Coming Up
  • Fri., Apr. 18, 2014 6:00PM - 8:30PM CDT Tailgate Tour: Rice Lake party

    The Green Bay Packers announced plans for the ninth ‘Green Bay Packers Tailgate Tour,’ set for April 15-19. This year’s tour includes two stops in Michigan, in addition to three Wisconsin stops, to visit with fans and thank them in person for their support.

    Tour celebrities will include Packers President/CEO Mark Murphy, players Jarrett Bush, Brad Jones and Mason Crosby, and Packers alumni Paul Coffman, Lynn Dickey and James Lofton.

    The tailgate parties will welcome the players and alumni arriving at each location at 6 p.m., and will run until 8:30 p.m., except in Merrill, where the tailgate party will take place from 12:30 to 3 p.m. A local non-profit organization will host each party which will feature food, giveaways, question-and-answer sessions and autographs. Tailgate party tickets cost $30.

    General admission tickets also will be available for $5, which includes access to the Q-and-A sessions as well as tailgate party activities. Food and beverage will be available for purchase. Due to space limitations, no general admission tickets will be available in Ironwood. 

    One hundred percent of the Tailgate Tour proceeds will benefit the hosting organizations.

    Tickets for the tailgate parties at all locations will go on sale Friday, Feb. 28. ‘Green Bay Packers Tailgate Tour’ tailgate party locations, hosting organizations and ticket information are as follows:

    Rice Lake: Barron County Fairgrounds. To benefit Benjamin’s House. Tickets on sale at Marketplace Foods, 330 S. Main St., Rice Lake; and Rainbow Home Center, 1124 Hammond Ave., Rice Lake.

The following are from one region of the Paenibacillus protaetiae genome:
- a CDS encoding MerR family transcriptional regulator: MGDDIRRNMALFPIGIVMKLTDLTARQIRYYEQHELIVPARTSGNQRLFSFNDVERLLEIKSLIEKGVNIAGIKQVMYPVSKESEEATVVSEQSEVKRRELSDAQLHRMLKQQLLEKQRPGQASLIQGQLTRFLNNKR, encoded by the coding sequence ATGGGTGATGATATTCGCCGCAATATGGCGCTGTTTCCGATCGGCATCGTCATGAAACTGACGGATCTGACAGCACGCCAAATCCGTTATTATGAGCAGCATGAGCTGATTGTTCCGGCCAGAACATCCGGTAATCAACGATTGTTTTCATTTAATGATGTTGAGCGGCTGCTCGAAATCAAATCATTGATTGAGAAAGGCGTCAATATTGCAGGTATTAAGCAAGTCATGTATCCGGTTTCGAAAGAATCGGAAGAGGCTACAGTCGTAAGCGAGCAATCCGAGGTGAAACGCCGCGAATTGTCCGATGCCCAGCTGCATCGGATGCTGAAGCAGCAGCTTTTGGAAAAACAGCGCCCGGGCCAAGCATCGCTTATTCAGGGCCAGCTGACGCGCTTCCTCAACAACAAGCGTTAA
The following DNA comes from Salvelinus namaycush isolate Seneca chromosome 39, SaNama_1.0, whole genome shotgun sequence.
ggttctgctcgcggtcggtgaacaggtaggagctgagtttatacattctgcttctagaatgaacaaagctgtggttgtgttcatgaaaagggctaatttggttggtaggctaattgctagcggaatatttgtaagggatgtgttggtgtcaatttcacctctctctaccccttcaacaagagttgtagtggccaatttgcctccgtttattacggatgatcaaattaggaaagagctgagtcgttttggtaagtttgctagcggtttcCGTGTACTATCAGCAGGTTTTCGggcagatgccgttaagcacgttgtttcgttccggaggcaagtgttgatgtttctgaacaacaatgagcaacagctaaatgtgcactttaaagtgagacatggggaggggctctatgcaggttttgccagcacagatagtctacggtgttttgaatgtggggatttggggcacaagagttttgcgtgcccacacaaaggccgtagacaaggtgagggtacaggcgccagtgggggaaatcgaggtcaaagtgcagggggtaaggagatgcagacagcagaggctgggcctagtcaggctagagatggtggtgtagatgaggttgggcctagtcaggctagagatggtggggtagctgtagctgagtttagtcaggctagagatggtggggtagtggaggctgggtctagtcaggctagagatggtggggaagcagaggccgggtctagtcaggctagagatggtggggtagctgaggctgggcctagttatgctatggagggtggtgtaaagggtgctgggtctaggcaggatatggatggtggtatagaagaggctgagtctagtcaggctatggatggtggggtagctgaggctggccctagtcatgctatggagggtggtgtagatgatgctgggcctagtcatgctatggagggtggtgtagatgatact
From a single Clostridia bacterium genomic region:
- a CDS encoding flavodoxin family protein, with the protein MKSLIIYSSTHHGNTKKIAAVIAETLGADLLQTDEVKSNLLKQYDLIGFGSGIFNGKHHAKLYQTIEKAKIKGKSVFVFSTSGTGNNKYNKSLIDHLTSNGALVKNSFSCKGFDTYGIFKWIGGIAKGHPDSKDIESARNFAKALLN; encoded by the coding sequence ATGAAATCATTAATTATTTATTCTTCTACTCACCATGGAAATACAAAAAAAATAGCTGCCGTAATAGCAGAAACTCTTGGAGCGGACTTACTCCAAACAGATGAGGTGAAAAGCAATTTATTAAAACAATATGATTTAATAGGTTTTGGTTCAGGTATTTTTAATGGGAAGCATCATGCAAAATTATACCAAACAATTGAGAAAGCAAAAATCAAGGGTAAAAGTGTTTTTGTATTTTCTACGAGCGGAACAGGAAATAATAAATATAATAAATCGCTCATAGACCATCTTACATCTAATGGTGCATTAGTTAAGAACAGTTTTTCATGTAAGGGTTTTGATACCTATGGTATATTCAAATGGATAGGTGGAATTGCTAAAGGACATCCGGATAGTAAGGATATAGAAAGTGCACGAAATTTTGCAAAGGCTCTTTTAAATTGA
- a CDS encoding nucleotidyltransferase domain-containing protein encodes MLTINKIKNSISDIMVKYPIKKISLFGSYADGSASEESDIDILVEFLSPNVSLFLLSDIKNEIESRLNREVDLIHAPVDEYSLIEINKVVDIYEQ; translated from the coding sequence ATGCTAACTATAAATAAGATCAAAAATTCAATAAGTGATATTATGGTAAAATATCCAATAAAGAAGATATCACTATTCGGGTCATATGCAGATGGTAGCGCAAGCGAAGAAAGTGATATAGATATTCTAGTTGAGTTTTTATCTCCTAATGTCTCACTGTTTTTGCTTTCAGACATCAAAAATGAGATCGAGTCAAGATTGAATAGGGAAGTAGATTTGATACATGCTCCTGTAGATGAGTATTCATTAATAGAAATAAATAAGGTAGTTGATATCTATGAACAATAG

• Sat., Apr. 19, 2014 12:30PM - 3:00PM CDT Tailgate Tour: Merrill party

    The Green Bay Packers announced plans for the ninth ‘Green Bay Packers Tailgate Tour,’ set for April 15-19. This year’s tour includes two stops in Michigan, in addition to three Wisconsin stops, to visit with fans and thank them in person for their support.

    Tour celebrities will include Packers President/CEO Mark Murphy, players Jarrett Bush, Brad Jones and Mason Crosby, and Packers alumni Paul Coffman, Lynn Dickey and James Lofton.

    The tailgate parties will welcome the players and alumni arriving at each location at 6 p.m., and will run until 8:30 p.m., except in Merrill, where the tailgate party will take place from 12:30 to 3 p.m. A local non-profit organization will host each party which will feature food, giveaways, question-and-answer sessions and autographs. Tailgate party tickets cost $30.

    General admission tickets also will be available for $5, which includes access to the Q-and-A sessions as well as tailgate party activities. Food and beverage will be available for purchase. Due to space limitations, no general admission tickets will be available in Ironwood.